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EC NATO Willfully Triggered An Enviromental Catastrophe in Yugoslavia

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  • Fr. Sava
    Message 1 of 1 , Jun 22, 2000
      By: Michel Chossudovsky
      June 18, 2000


      Professor of Economics, University of Ottawa, author of "The
      Globalization of Poverty, Third World Network, Penang, Zed Books,
      London, 1997.

      In this report, Michel Chossudovsky provides conclusive documentary and
      photographic evidence that contrary to the statements of various
      international observers, the environmental catastrophe at the Pancevo
      petrochemical plant was neither the result of 'collateral damage' (that
      is, an accident of war) nor a case of criminal negligence (that is,
      resulting from criminal disregard of consequences). Rather, the evidence
      is compelling. NATO willfully blew up with meticulous accuracy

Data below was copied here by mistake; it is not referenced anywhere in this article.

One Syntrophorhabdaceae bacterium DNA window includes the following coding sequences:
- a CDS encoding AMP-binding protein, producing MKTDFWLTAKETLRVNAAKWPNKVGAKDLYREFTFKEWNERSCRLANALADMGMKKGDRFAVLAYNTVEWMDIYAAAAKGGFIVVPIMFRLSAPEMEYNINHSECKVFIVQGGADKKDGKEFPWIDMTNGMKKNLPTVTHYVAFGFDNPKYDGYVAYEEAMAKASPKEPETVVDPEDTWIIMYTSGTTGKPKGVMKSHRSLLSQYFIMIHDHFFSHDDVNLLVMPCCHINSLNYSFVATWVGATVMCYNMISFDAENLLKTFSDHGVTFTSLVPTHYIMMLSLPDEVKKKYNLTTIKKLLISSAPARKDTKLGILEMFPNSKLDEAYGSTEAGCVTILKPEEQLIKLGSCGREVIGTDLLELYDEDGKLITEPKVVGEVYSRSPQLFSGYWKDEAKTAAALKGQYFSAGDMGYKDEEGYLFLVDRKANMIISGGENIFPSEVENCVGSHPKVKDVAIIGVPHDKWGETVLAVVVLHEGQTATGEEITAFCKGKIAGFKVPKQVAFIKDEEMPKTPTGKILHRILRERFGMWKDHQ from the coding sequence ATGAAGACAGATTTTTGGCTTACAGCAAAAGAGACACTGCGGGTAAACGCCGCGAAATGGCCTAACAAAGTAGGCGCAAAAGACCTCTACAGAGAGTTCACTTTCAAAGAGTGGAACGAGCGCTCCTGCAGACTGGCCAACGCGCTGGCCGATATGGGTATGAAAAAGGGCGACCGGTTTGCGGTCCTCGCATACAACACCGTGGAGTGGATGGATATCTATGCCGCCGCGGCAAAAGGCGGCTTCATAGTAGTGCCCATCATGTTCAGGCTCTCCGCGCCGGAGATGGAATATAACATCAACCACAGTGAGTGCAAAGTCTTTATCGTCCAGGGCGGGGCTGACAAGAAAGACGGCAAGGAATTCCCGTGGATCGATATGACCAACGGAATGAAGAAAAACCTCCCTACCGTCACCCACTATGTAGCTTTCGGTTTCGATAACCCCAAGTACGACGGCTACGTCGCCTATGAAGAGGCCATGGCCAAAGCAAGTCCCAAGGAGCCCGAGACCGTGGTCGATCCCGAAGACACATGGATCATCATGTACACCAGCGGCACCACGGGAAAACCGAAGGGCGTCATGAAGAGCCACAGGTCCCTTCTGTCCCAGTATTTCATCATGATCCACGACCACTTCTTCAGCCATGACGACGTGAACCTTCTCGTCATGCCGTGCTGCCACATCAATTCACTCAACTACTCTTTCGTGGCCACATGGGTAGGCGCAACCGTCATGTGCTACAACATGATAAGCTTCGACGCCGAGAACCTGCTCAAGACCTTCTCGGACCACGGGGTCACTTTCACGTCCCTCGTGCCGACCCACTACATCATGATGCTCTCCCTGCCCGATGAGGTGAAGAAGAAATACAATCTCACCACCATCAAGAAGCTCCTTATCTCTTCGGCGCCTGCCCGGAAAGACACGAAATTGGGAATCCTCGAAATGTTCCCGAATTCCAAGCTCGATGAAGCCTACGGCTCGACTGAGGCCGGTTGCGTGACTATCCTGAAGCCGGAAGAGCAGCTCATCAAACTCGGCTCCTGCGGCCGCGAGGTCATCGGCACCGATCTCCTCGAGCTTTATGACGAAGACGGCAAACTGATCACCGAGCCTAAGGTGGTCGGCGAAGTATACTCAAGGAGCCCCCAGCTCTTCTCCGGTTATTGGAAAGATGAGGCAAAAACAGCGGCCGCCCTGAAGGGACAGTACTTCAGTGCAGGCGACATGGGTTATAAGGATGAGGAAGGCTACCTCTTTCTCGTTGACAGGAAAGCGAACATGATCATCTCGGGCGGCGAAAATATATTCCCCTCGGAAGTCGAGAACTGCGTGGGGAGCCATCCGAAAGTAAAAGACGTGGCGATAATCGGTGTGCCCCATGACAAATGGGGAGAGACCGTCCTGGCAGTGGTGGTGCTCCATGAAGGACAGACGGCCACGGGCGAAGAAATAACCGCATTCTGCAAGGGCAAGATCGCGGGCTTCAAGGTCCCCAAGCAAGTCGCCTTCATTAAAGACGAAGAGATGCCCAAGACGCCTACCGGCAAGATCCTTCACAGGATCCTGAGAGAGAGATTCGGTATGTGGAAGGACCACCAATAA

containers of toxic chemicals with the intention of creating an
      ecological nightmare.

      At the outset of the War, NATO had reassured World opinion that "precise
      targeting" using sophisticated weaponry was intended to avoid
      "collateral damage" including environmental hazards:

      "We do everything we possibly can to avoid unnecessary collateral
      damage. We take it very seriously, work very hard at doing that, spend a
      lot of time planning for the missions."1

      At the Pancevo petrochemical complex located in the outskirts of
      Belgrade, however, exactly the opposite occurred. "State of the art"
      aerial surveillance and satellite thermal image detection were not only
      used to disable Yugoslavia's petrochemical industry; they were willfully
      applied to trigger an environmental disaster.

      The air raids on the Pancevo complex started on April 4th 1999 and
      continued relentlessly until the 7th of June. The Pancevo complex also
      included an oil refinery facility (built with technical support from
      Texaco) and a Nitrogen Processing Plant producing fertilizer for
      Yugoslav agriculture. The petrochemical plant was bombed extensively (41
      bombs and 7 missile attacks). The bombed areas were within less than two
      hundred meters from residential buildings.

      At the beginning of the war, workers at the plant were actively involved
      in removing toxic materials from the site, emptying several large tanks
      and containers of chemicals precisely to avert the risks of "collateral